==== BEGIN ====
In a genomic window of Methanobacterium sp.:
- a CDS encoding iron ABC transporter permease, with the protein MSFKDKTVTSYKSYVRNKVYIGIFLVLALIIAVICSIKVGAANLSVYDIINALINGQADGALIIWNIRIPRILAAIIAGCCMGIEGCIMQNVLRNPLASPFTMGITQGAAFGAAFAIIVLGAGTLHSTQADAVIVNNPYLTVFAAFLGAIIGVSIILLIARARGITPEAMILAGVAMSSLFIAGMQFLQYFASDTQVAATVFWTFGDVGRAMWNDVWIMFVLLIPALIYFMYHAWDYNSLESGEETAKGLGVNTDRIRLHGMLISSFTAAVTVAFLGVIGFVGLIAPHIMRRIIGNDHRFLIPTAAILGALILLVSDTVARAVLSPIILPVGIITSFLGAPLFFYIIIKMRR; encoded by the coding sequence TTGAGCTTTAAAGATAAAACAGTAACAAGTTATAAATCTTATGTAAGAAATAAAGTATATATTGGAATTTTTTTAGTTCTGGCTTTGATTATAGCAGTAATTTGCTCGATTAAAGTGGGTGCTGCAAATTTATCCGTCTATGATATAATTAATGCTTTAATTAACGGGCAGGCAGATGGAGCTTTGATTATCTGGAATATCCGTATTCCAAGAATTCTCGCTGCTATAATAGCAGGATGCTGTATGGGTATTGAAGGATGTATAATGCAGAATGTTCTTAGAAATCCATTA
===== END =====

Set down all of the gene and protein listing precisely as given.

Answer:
In a genomic window of Methanobacterium sp.:
- a CDS encoding iron ABC transporter permease, with the protein MSFKDKTVTSYKSYVRNKVYIGIFLVLALIIAVICSIKVGAANLSVYDIINALINGQADGALIIWNIRIPRILAAIIAGCCMGIEGCIMQNVLRNPLASPFTMGITQGAAFGAAFAIIVLGAGTLHSTQADAVIVNNPYLTVFAAFLGAIIGVSIILLIARARGITPEAMILAGVAMSSLFIAGMQFLQYFASDTQVAATVFWTFGDVGRAMWNDVWIMFVLLIPALIYFMYHAWDYNSLESGEETAKGLGVNTDRIRLHGMLISSFTAAVTVAFLGVIGFVGLIAPHIMRRIIGNDHRFLIPTAAILGALILLVSDTVARAVLSPIILPVGIITSFLGAPLFFYIIIKMRR; encoded by the coding sequence TTGAGCTTTAAAGATAAAACAGTAACAAGTTATAAATCTTATGTAAGAAATAAAGTATATATTGGAATTTTTTTAGTTCTGGCTTTGATTATAGCAGTAATTTGCTCGATTAAAGTGGGTGCTGCAAATTTATCCGTCTATGATATAATTAATGCTTTAATTAACGGGCAGGCAGATGGAGCTTTGATTATCTGGAATATCCGTATTCCAAGAATTCTCGCTGCTATAATAGCAGGATGCTGTATGGGTATTGAAGGATGTATAATGCAGAATGTTCTTAGAAATCCATTA